Falkirk’s Cow Wynd is one of the most ancient streets in the burgh.
Many people think that it only dates to the great cattle trysts of the 18th century, but the truth is that cows have been walking the southbound route for at least five centuries. Of course it’s quite likely that the black highland cattle heading for the trysts on Reddingmuir did come through the town and, later the beasts sold at Stenhousemuir might have passed on their way southwards to the cities of England.
But they were the johnnie-come-lately brigade following the paths of the town animals making their daily trek up to the south muir of the town to spend the daylight hours grazing the fields before returning at night.
The first mentions we have of the street comes from property records in the mid 1600s when the street is called ‘Cowgate’ or ‘Koowynde’. At the time the town was protected by a wall with five stone ‘ports’ or entrances, one of which was on the Cow Wynd.
It probably stood near the end of Booth Place and after passing through the port the street was known as the Cow Loan, a narrow grassy lane outside the built up area.
At various times it was called the ‘Common Loan’ and even the ‘Kine Loan’. The inhabitants were ordered to hand over their cattle to the ‘common herd’ who sounded his horn at dawn and brought them back at dusk.
The arrival of Carron Works in 1759 changed everything, including the Wynd. For every ton of iron produced the works need 10 tons of coal and the new mines which opened up the Braes in Shieldhill and elsewhere were major providers.
Weekly, hundreds of carts of coal descended the hilly road towards the town, passed through the narrow Cow Wynd before crossing the High Street and entering the Kirk Wynd for the long journey to Carron.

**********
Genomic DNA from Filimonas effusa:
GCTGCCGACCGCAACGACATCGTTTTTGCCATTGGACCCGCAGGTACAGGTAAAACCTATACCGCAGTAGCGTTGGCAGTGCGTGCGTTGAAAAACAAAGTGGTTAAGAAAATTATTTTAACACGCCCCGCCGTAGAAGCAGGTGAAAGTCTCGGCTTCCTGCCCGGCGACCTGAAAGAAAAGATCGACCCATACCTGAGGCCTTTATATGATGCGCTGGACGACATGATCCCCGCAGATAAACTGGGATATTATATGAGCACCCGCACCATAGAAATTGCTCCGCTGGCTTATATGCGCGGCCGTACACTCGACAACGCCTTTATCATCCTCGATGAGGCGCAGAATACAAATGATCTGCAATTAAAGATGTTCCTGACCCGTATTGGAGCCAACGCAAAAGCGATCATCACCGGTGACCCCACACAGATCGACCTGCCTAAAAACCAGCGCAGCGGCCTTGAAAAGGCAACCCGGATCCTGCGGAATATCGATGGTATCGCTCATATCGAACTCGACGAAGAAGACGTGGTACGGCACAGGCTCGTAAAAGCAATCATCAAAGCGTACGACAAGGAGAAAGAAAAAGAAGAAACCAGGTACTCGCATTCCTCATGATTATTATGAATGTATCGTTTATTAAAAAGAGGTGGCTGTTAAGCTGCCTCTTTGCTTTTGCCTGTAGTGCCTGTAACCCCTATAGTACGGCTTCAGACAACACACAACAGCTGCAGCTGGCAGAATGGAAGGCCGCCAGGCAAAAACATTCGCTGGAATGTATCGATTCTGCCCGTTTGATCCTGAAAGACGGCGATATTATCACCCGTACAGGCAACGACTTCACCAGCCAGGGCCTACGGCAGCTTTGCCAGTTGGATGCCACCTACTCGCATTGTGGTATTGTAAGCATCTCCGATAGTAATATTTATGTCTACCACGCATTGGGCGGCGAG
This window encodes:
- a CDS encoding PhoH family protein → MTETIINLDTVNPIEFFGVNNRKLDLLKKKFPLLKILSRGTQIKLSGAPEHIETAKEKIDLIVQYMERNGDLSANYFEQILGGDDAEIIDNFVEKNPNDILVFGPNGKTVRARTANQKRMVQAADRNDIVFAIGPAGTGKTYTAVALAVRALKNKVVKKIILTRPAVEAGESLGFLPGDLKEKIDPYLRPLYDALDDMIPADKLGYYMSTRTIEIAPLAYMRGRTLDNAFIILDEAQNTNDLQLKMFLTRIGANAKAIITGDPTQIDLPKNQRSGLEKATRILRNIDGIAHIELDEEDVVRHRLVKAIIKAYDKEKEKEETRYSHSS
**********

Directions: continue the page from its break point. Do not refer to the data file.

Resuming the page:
One observer said that the each carter could see the previous one ahead of him and the following one coming behind, all day, every day!
For a time the name Cow Wynd gave way to Coalhill Road, but the population resisted the change just as they did a century later when the Town Council chose High Station Road because they thought Cow Wynd was “not a very pretty name”.
There was a public outcry although it still took eight years and a change of council to return to the old name in 1906. The Wynd has been home to a number of well known buildings, not least the little octagonal ‘Tattie Kirk’ the home of a breakaway congregation from the Erskine Church built in 1806.
They moved in 1879 to Grahams Road but the little building survives along with its connected graveyard. Another survivor is the Drill Hall which the modern road realignment has placed outside the Cow Wynd.
The building, now the gymnastics centre, was opened in 1899 to house the Falkirk company of the Stirlingshire Volunteers and played a part in the preparations locally for both world wars.
Two other buildings worthy of mention are the hall built in 1901 which became the Burlington Ballroom.
This is of especially fond memory to those who tripped the light fantastic in the 1950s and 60s, and the amazing Aladdin’s cave that was Sime’s tool shop.
Here the DIY enthusiast could find anything from a pan head rivet to a six inch nail and buy just the one!
A sad day when both the ‘Burlie’ and Simes finally closed their doors.